Transformation functions

Transformation functions are pure (= side-effect free) functions or methods which can be used in queries to transform values and bind their results to pattern variables. Say, for example, there exists an attribute :person/born with type :db.type/instant. Given the birthday, it's easy to calculate the (very approximate) age of a person:

(defn age [birthday today]
  (quot (- (.getTime today)
           (.getTime birthday))
        (* 1000 60 60 24 365)))

with this function, we can now calculate the age of a person inside the query itself:

[:find ?age
 :in $ ?name ?today
 [?p :person/name ?name]
 [?p :person/born ?born]
 [(tutorial.fns/age ?born ?today) ?age]]

A transformation function clause has the shape [(<fn> <arg1> <arg2> ...) <result-binding>] where <result-binding> can be the same binding forms as we saw in chapter 3:

  • Scalar: ?age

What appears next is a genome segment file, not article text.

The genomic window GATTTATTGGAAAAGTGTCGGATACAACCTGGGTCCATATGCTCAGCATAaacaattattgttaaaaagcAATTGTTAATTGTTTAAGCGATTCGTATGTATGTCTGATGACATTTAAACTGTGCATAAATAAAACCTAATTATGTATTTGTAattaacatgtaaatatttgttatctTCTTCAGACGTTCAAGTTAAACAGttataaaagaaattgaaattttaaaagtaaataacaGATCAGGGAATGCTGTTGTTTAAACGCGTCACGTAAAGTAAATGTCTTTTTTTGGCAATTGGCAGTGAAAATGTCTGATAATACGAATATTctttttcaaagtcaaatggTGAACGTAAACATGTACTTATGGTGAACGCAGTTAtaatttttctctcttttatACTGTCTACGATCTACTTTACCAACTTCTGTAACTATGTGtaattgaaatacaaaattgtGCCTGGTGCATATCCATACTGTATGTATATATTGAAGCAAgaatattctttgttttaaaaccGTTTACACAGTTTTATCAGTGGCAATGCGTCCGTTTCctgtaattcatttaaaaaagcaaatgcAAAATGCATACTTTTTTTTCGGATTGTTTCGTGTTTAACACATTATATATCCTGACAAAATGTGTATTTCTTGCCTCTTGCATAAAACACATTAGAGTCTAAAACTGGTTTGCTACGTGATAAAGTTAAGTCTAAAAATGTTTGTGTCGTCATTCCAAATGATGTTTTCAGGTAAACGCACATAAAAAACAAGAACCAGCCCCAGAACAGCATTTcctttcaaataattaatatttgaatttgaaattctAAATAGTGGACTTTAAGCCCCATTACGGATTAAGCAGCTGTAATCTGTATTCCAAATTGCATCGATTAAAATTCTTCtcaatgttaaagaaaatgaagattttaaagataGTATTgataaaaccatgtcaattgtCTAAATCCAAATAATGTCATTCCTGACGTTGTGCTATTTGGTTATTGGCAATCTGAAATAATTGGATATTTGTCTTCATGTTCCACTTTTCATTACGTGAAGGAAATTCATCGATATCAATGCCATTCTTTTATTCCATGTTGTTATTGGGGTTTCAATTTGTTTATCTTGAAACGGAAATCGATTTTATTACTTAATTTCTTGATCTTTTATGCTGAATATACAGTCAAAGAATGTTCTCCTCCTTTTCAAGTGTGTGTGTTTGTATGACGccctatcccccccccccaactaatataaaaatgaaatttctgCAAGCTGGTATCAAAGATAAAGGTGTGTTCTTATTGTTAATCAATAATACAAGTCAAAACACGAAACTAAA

• Tuple: [?foo ?bar ?baz]
  • Collection: [?name ...]
  • Relation: [[?title ?rating]]

One thing to be aware of is that transformation functions can't be nested. You can't write

[(f (g ?x)) ?a]

instead, you must bind intermediate results in temporary pattern variables

[(g ?x) ?t]
[(f ?t) ?a]

Find people by age. Use the function tutorial.fns/age to find the age given a birthday and a date representing "today".

Query:[ I give up! ]

Input #1:

Input #2:

Find people younger than Bruce Willis and their ages.

Query:[ I give up! ]

Input #1:

The birthday paradox states that in a room of 23 people there is a 50% chance that someone has the same birthday. Write a query to find who has the same birthday. Use the < predicate on the names to avoid duplicate answers. You can use (the deprecated) .getDate and .getMonth java Date methods.

Query:[ I give up! ]